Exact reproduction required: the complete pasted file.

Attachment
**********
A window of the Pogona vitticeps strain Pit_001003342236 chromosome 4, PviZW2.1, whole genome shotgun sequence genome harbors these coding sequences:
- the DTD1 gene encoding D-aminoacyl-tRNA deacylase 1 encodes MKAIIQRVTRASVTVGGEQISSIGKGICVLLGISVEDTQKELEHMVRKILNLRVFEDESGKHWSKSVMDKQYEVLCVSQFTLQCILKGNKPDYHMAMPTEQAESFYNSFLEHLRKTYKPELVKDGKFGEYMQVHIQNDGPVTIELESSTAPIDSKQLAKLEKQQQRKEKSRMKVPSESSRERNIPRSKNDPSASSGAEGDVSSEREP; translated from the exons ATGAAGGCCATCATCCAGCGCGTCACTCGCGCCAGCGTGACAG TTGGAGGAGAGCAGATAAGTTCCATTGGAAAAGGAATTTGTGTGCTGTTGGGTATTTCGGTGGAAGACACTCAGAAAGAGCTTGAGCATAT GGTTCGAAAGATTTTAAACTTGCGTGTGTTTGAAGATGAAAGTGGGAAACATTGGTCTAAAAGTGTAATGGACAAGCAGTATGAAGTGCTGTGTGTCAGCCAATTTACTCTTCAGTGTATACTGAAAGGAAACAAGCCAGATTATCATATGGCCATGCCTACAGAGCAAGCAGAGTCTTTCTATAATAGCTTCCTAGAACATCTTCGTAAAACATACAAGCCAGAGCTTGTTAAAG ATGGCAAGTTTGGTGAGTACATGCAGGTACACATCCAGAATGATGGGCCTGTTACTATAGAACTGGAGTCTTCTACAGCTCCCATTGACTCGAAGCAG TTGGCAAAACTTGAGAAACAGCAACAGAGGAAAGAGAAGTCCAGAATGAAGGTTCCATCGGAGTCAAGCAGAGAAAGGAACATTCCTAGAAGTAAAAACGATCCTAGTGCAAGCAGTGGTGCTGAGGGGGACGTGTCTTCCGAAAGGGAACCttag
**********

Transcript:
A window of the Pogona vitticeps strain Pit_001003342236 chromosome 4, PviZW2.1, whole genome shotgun sequence genome harbors these coding sequences:
- the DTD1 gene encoding D-aminoacyl-tRNA deacylase 1 encodes MKAIIQRVTRASVTVGGEQISSIGKGICVLLGISVEDTQKELEHMVRKILNLRVFEDESGKHWSKSVMDKQYEVLCVSQFTLQCILKGNKPDYHMAMPTEQAESFYNSFLEHLRKTYKPELVKDGKFGEYMQVHIQNDGPVTIELESSTAPIDSKQLAKLEKQQQRKEKSRMKVPSESSRERNIPRSKNDPSASSGAEGDVSSEREP; translated from the exons ATGAAGGCCATCATCCAGCGCGTCACTCGCGCCAGCGTGACAG TTGGAGGAGAGCAGATAAGTTCCATTGGAAAAGGAATTTGTGTGCTGTTGGGTATTTCGGTGGAAGACACTCAGAAAGAGCTTGAGCATAT GGTTCGAAAGATTTTAAACTTGCGTGTGTTTGAAGATGAAAGTGGGAAACATTGGTCTAAAAGTGTAATGGACAAGCAGTATGAAGTGCTGTGTGTCAGCCAATTTACTCTTCAGTGTATACTGAAAGGAAACAAGCCAGATTATCATATGGCCATGCCTACAGAGCAAGCAGAGTCTTTCTATAATAGCTTCCTAGAACATCTTCGTAAAACATACAAGCCAGAGCTTGTTAAAG ATGGCAAGTTTGGTGAGTACATGCAGGTACACATCCAGAATGATGGGCCTGTTACTATAGAACTGGAGTCTTCTACAGCTCCCATTGACTCGAAGCAG TTGGCAAAACTTGAGAAACAGCAACAGAGGAAAGAGAAGTCCAGAATGAAGGTTCCATCGGAGTCAAGCAGAGAAAGGAACATTCCTAGAAGTAAAAACGATCCTAGTGCAAGCAGTGGTGCTGAGGGGGACGTGTCTTCCGAAAGGGAACCttag